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 ORIGINAL ARTICLE
Year : 2015  |  Volume : 33  |  Issue : 2  |  Page : 248-254

Incidence, risk factors, microbiology of venous catheter associated bloodstream infections - A prospective study from a tertiary care hospital


Department of Microbiology, Government Medical College Hospital, Chandigarh, India

Correspondence Address:
M Kaur
Department of Microbiology, Government Medical College Hospital, Chandigarh
India
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Source of Support: Department of Microbiology, Government Medical College Hospital, Chandigarh, Conflict of Interest: None


DOI: 10.4103/0255-0857.153572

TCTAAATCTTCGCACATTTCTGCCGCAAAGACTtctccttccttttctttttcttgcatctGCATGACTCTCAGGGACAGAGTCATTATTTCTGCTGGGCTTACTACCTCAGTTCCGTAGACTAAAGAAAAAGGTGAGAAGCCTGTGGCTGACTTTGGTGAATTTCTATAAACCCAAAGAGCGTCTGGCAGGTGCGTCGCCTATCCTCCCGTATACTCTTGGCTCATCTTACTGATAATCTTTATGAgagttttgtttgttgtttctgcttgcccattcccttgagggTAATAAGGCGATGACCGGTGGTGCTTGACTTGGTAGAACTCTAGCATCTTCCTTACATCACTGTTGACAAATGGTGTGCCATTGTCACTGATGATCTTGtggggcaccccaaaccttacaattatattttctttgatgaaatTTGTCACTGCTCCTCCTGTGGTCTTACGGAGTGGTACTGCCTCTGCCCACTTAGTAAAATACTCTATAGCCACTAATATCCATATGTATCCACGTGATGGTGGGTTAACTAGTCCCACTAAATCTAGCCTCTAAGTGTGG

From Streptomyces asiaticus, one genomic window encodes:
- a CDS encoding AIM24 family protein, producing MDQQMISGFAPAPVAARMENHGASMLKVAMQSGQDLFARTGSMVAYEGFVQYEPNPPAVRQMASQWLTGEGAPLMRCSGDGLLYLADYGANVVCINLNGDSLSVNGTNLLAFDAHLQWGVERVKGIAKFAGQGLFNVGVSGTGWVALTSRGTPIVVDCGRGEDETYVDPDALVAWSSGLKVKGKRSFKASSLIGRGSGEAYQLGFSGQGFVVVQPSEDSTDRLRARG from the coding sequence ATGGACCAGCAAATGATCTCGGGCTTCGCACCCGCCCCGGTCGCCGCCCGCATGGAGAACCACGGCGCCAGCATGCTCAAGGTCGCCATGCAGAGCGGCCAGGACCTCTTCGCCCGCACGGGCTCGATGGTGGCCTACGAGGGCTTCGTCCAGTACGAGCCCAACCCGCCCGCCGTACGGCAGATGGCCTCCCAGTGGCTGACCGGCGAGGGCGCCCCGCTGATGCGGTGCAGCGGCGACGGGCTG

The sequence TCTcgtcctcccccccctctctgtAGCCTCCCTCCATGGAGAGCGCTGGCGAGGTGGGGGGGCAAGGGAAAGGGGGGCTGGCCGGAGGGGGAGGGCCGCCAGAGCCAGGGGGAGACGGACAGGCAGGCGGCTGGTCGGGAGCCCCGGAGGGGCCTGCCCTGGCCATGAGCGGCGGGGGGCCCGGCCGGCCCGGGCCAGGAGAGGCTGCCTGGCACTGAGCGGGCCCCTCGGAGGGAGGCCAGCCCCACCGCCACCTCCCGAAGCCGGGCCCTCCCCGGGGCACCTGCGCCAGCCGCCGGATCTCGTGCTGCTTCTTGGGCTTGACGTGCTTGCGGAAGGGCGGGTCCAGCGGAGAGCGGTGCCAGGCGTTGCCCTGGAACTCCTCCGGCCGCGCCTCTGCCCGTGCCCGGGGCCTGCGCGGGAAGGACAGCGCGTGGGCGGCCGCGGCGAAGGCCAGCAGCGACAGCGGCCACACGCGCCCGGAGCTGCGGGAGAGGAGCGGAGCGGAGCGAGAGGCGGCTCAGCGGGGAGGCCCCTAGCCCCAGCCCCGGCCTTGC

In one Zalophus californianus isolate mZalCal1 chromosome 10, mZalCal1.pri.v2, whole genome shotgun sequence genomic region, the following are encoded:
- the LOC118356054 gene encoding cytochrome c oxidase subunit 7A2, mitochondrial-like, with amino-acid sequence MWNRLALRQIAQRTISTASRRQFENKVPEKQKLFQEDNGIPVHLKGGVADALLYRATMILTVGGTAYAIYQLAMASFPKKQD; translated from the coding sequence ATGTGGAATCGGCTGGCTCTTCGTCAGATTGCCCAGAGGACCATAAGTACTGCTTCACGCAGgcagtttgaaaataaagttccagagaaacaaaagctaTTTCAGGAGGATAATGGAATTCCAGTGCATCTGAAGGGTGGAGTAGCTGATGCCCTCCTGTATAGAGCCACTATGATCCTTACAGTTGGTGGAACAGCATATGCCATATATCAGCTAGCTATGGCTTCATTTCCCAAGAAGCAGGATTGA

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Purpose : Central venous catheters (CVCs) though indispensable in current medical and intensive care treatment, also puts patients at risk of catheter related infection (CRI) resulting in increased morbidity and mortality. We analysed the incidence, risk factors, bacteriological profile and antimicrobial susceptibility pattern of the isolates in central venous catheter associated bloodstream infection (CVC-BSI) in the intensive care unit (ICU) patients and studied the formation of biofilm in CVCs. Materials and Methods: The following case control study included 115 patients with CVC in situ. Quantitative blood cultures (QBC) and catheter tip cultures were performed for the diagnoses. Direct catheter staining was done for an early diagnosis by acridine orange (AO) and Gram staining methods. Biofilm production in catheters was detected by 'tissue culture plate' (TCP) method. The results were analysed using the computer-based program statistical package for the social sciences (SPSS). Results : In 25/115 patients, definite diagnosis of CVC-BSI was made. The mean age was 48.44 ± 17.34 years (cases) vs 40.10 ± 18.24 years (controls) and the mean duration of catheterisation was 25.72 ± 8.73 days (cases) vs 11.89 ± 6.38 days (controls). Local signs of infection (erythema, tenderness and oozing) were found more significantly in CVC-BSI cases. The AO staining was more sensitive and Gram staining of catheters showed higher specificity. Staphylococcus aureus followed by Pseudomonas aeruginosa and non-albicans Candida were common CVC-BSI pathogens. Multidrug-resistant (MDR) strains were isolated in bacterial agents of CVC-BSI. Non-albicans Candida and Enterococcus faecalis showed strong biofilm production. Conclusion : The incidence of CVC-BSI was 21.73% and the rate was 14.59 per 1000 catheter days. Prolonged ICU stay and longer catheterisation were major risk factors. S. aureus was isolated most commonly in CVC-BSI cases. The menace of multidrug resistance and biofilm formation in CVCs is associated with CVC-BSI.






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